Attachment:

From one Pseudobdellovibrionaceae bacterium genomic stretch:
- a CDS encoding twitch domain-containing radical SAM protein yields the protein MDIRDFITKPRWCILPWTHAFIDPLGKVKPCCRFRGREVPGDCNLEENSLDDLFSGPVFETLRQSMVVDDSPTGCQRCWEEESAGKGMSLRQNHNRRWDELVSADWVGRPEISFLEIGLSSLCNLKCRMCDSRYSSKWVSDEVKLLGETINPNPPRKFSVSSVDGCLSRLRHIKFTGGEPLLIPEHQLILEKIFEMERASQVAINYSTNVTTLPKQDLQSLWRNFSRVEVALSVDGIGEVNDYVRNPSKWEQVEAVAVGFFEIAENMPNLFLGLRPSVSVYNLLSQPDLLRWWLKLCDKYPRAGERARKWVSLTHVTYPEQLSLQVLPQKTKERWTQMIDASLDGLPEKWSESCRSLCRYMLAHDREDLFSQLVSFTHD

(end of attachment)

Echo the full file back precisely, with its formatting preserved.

From one Pseudobdellovibrionaceae bacterium genomic stretch:
- a CDS encoding twitch domain-containing radical SAM protein yields the protein MDIRDFITKPRWCILPWTHAFIDPLGKVKPCCRFRGREVPGDCNLEENSLDDLFSGPVFETLRQSMVVDDSPTGCQRCWEEESAGKGMSLRQNHNRRWDELVSADWVGRPEISFLEIGLSSLCNLKCRMCDSRYSSKWVSDEVKLLGETINPNPPRKFSVSSVDGCLSRLRHIKFTGGEPLLIPEHQLILEKIFEMERASQVAINYSTNVTTLPKQDLQSLWRNFSRVEVALSVDGIGEVNDYVRNPSKWEQVEAVAVGFFEIAENMPNLFLGLRPSVSVYNLLSQPDLLRWWLKLCDKYPRAGERARKWVSLTHVTYPEQLSLQVLPQKTKERWTQMIDASLDGLPEKWSESCRSLCRYMLAHDREDLFSQLVSFTHD